A point that is commonly overlooked with respect to passive biamping (i.e., biamping without an electronic crossover between the preamp and the power amps) is that both the high frequency amplifier and the low frequency amplifier have to output essentially identical voltages (assuming that differences in their gains are compensated for somehow, which of course is necessary for proper tonal balance), those voltages corresponding to the full frequency range of the signal.
Therefore if the two amps have very different power capabilities, and therefore most likely very different output voltage capabilities, most of the power capability of the high powered amp will not be usable. If the volume control is turned up high enough to use a lot of its power capability the lower powered amp will be driven into clipping, resulting in extremely distorted sound.
In this case you are considering using an 8 watt tube amp in conjunction with an amp that can provide 1000 watts into the speaker's 4 ohm nominal impedance. I doubt that you would ever be able to use more than a tiny fraction of those 1000 watts without clipping the 8 watt amp.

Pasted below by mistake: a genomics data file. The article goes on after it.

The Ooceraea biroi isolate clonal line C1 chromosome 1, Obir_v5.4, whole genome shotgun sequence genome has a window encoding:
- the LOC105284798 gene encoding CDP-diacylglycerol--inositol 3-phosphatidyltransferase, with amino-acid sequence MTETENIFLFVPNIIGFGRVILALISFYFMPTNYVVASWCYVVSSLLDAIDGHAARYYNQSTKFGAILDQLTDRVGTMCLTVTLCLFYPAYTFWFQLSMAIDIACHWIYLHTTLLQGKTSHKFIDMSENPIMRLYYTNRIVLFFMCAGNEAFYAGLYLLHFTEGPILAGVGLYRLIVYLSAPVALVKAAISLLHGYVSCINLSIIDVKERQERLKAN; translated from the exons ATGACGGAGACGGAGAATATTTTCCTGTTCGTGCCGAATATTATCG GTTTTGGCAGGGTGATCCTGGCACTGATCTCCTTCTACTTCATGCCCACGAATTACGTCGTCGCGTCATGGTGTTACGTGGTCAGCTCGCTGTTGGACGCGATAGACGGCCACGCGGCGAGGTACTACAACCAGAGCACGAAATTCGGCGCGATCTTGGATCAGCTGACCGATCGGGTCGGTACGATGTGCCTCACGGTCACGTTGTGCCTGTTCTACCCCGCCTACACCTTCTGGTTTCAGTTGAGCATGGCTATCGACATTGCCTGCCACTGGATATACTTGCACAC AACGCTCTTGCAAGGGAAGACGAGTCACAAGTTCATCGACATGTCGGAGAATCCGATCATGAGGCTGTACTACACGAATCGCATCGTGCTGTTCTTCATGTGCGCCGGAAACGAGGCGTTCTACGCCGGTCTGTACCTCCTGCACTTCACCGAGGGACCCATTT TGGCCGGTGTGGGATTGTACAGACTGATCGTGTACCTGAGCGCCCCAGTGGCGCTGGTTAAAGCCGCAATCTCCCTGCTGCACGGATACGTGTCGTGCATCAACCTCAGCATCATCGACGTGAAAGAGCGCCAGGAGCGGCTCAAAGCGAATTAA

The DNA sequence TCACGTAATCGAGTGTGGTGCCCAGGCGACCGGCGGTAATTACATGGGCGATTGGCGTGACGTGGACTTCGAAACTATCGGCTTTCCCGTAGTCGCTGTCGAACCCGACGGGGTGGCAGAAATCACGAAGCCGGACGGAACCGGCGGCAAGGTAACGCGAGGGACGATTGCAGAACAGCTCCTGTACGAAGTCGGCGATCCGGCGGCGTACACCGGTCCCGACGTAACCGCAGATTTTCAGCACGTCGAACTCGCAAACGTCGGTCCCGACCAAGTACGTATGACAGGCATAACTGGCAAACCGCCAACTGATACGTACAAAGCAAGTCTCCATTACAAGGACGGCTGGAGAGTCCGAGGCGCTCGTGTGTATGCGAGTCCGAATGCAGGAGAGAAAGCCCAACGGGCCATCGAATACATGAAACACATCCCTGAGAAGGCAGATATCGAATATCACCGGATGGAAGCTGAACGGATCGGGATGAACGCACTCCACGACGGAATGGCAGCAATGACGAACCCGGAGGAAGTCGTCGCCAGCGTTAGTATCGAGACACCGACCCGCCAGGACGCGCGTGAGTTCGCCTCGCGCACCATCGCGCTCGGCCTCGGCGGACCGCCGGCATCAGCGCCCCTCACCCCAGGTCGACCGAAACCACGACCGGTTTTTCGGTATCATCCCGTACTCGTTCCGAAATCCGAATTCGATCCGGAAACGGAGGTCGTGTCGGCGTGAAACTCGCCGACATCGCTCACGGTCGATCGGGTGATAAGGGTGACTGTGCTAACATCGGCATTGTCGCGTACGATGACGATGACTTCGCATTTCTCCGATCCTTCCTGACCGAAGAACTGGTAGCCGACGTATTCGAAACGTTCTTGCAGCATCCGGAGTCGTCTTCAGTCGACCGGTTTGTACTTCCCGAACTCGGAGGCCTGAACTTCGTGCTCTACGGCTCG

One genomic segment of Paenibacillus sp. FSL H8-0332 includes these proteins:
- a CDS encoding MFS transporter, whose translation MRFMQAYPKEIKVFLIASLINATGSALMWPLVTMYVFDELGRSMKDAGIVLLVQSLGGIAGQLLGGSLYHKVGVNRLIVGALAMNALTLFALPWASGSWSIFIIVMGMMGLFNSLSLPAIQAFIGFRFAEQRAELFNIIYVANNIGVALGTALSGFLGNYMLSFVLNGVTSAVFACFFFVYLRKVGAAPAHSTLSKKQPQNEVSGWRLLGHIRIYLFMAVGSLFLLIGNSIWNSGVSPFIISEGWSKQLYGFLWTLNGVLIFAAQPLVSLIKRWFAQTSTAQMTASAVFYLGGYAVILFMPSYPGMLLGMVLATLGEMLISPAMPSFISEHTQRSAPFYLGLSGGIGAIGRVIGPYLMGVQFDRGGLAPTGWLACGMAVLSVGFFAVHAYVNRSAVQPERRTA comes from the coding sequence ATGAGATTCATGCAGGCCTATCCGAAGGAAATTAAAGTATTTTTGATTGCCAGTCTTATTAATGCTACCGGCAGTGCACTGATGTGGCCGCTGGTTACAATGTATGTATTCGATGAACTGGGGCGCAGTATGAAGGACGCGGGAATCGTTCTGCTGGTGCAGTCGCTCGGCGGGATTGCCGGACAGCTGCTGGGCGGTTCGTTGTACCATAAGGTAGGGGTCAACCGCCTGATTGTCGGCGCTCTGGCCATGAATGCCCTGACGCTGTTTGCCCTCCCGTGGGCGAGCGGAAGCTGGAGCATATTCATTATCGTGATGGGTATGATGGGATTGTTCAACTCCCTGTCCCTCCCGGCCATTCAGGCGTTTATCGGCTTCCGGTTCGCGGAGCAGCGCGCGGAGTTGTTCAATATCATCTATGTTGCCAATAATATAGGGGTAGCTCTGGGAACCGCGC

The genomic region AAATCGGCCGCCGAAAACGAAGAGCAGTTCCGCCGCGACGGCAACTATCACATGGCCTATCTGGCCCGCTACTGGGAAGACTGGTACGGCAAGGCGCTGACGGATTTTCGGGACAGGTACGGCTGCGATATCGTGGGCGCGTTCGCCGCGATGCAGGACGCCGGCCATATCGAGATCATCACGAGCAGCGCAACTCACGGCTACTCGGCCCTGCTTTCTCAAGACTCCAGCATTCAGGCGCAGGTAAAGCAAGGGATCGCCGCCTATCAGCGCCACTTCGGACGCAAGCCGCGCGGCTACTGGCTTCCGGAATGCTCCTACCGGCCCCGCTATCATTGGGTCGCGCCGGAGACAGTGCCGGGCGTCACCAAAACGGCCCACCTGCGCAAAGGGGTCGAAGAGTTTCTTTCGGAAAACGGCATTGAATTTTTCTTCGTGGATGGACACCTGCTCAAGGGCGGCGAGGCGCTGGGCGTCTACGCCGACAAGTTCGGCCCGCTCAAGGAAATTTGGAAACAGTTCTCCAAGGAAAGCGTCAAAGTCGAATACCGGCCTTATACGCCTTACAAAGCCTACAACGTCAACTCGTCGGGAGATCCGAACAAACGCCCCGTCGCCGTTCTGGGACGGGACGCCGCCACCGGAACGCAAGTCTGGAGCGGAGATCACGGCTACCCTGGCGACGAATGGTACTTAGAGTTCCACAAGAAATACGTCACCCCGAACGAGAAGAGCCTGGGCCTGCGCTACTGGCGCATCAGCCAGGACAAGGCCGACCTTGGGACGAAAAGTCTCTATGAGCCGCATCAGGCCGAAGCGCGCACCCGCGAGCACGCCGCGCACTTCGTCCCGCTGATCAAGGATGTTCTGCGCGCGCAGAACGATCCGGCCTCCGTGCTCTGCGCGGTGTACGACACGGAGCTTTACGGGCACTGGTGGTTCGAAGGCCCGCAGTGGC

Using an electronic crossover ahead of the amps would resolve that issue in itself, but I would feel pretty certain that you still would not be able to utilize the vast majority of the 1000 watts unless you set the electronic crossover's crossover frequency way too high to be compatible with both the low frequency drivers and the speaker's internal crossover. Also, a good case could be made that having two crossovers, one electronic and one within the speaker, is less than optimal even if their crossover frequencies are set compatibly.
Finally, I see that the Audio Note amp has only one pair of output terminals, rather than providing multiple taps, which leads me to wonder how well it can handle the low impedance of your speakers.
IMO, instead of biamping it would be better to consider just upgrading your amp. Oftentimes simpler is better.